HOUSTON — Jeurys Familia turned around and watched his 0-2 slider to Tyler White get launched into the Crawford boxes at Minute Maid Park. Familia crossed the third base line toward the dugout of somber A’s players while White arrived at home plate to an elated group of Astros who doused him with Gatorade, buckets of bubble gum and any other dugout snack you could think of.
Watching a pitch leave the yard has been a rare sight for Familia, who had yet to allow a home run with the A’s up until Wednesday’s walk-off. Heck, it’s been rare for the back end of the bullpen in general, which features four potential closers. But you can only expect perfection for so long with an A’s starting rotation that has been struggling the way it has.
Trevor Cahill’s bad road performances worsened in the A’s 5-4 loss, putting them 2½ games behind the Astros (82-51) for first place in the AL West with 28 games to play.
“We had been getting really good starts and deeper in games to not tax the bullpen much, but recently it’s been the opposite,” A’s manager Bob Melvin said. “At some point in time, we need to get a little more distance out of the rotation.”
The A’s finished off a seven-game road trip going 4-3, but only one of those games saw their starter go past five innings, and even that was just 5⅔ by Mike Fiers against the Twins.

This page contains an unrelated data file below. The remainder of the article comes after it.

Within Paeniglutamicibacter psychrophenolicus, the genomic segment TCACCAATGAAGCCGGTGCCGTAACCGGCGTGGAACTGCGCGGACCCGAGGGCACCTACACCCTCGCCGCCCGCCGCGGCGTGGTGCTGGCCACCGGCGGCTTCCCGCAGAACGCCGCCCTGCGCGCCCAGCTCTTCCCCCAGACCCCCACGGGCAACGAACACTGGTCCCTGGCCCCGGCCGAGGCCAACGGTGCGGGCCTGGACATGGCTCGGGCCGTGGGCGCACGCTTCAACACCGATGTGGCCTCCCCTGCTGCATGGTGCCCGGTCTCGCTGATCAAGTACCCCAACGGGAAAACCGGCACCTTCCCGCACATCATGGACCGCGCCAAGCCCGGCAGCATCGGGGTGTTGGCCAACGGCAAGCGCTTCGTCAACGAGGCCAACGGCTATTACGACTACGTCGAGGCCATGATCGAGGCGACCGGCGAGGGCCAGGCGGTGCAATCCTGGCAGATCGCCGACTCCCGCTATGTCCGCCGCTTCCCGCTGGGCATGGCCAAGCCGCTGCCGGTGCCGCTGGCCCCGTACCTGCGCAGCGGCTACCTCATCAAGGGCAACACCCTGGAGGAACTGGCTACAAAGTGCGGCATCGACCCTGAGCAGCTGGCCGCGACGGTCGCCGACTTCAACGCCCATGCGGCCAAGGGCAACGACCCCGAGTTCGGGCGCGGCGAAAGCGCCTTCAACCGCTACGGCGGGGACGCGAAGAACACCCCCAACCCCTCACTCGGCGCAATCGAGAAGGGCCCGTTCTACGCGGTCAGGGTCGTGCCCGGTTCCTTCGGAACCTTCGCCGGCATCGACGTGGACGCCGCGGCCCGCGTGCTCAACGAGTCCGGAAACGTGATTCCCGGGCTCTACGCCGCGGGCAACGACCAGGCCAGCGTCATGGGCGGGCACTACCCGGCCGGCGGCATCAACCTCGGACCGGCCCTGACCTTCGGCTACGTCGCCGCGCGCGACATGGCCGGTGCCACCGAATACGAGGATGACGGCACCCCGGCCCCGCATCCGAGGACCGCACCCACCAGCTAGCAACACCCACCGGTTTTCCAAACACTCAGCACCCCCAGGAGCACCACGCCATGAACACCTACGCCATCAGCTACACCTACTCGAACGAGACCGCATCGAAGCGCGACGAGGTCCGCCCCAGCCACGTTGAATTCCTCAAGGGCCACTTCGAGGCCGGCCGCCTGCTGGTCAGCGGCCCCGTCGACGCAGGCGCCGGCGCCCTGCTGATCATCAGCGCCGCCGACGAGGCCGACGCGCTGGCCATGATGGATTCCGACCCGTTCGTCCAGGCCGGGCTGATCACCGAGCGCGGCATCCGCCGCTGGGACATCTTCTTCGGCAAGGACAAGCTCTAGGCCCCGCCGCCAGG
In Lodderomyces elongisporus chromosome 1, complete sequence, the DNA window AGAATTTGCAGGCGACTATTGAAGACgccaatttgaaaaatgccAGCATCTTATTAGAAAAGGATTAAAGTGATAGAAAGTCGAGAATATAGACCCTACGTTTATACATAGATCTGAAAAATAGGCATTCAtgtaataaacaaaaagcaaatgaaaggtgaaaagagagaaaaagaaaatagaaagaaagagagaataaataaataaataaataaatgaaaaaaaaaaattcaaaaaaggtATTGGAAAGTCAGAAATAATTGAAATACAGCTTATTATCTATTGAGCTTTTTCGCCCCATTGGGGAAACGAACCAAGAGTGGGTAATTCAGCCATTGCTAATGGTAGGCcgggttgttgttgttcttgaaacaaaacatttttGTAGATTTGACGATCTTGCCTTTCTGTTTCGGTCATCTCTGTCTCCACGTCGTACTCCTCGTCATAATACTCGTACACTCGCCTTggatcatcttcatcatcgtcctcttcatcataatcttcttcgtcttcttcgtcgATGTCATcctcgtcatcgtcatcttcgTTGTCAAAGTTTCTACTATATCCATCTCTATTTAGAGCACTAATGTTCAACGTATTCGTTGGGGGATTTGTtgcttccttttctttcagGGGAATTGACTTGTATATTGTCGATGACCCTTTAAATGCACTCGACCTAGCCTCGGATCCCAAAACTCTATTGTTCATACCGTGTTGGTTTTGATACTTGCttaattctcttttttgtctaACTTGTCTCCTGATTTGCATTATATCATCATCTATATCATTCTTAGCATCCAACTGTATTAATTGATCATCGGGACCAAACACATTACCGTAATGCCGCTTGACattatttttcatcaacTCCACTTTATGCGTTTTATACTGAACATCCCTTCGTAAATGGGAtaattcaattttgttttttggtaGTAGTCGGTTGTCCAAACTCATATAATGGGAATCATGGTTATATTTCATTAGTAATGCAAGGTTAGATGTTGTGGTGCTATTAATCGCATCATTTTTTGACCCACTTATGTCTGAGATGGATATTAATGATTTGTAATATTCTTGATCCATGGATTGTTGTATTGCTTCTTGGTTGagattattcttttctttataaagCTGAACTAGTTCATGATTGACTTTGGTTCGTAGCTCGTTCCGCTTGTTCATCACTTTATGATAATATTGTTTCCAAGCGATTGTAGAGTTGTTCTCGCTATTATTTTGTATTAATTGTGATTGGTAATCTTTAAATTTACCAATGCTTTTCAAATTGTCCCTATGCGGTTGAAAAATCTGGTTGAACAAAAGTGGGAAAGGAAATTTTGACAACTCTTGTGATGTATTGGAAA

Cahill turned in his shortest outing of the season, giving up four runs — three earned — on five hits over 3⅓ innings. His six walks issued were a season high, and the most hehas issued in a start since walking six on Sept. 1, 2014 as a member of the Arizona Diamondbacks.
After the A’s (80-54) went ahead 3-2 in the third on Stephen Piscotty’s two-run double off Dallas Keuchel, Cahill began to fall apart in the fourth. He walked Yuli Gurriel to lead it off and followed that up by allowing four consecutive batters to reach base, including a walk of Alex Bregman with the bases loaded to give the Astros the lead before getting pulled for Shawn Kelley with just one out.
Faced with a tough task against the Astros’ middle of the order, Kelley was able to strike out Jose Altuve, who struck out four times in a game for the first time in his eight-year big league career.
Kelley then induced an inning-ending ground-out against Carlos Correa in a masterful display of damage control to keep the deficit at one run.
The A’s managed to tie the game in the seventh without even recording a hit. After three walks in a row, Stephen Piscotty was hit by a pitch to bring in a run, but the A’s ended up stranding the bases loaded as both Matt Olson and Nick Martini popped out to end the threat.
Ramon Laureano continued to shine on defense as he made a play reminiscent of Willie Mays’ 1954 World Series over-the-shoulder catch in the second inning.
Tony Kemp drove a ball that looked to be headed for the wall and likely extra bases with Laureano playing shallow in center, but the speedy outfielder raced back to make the catch.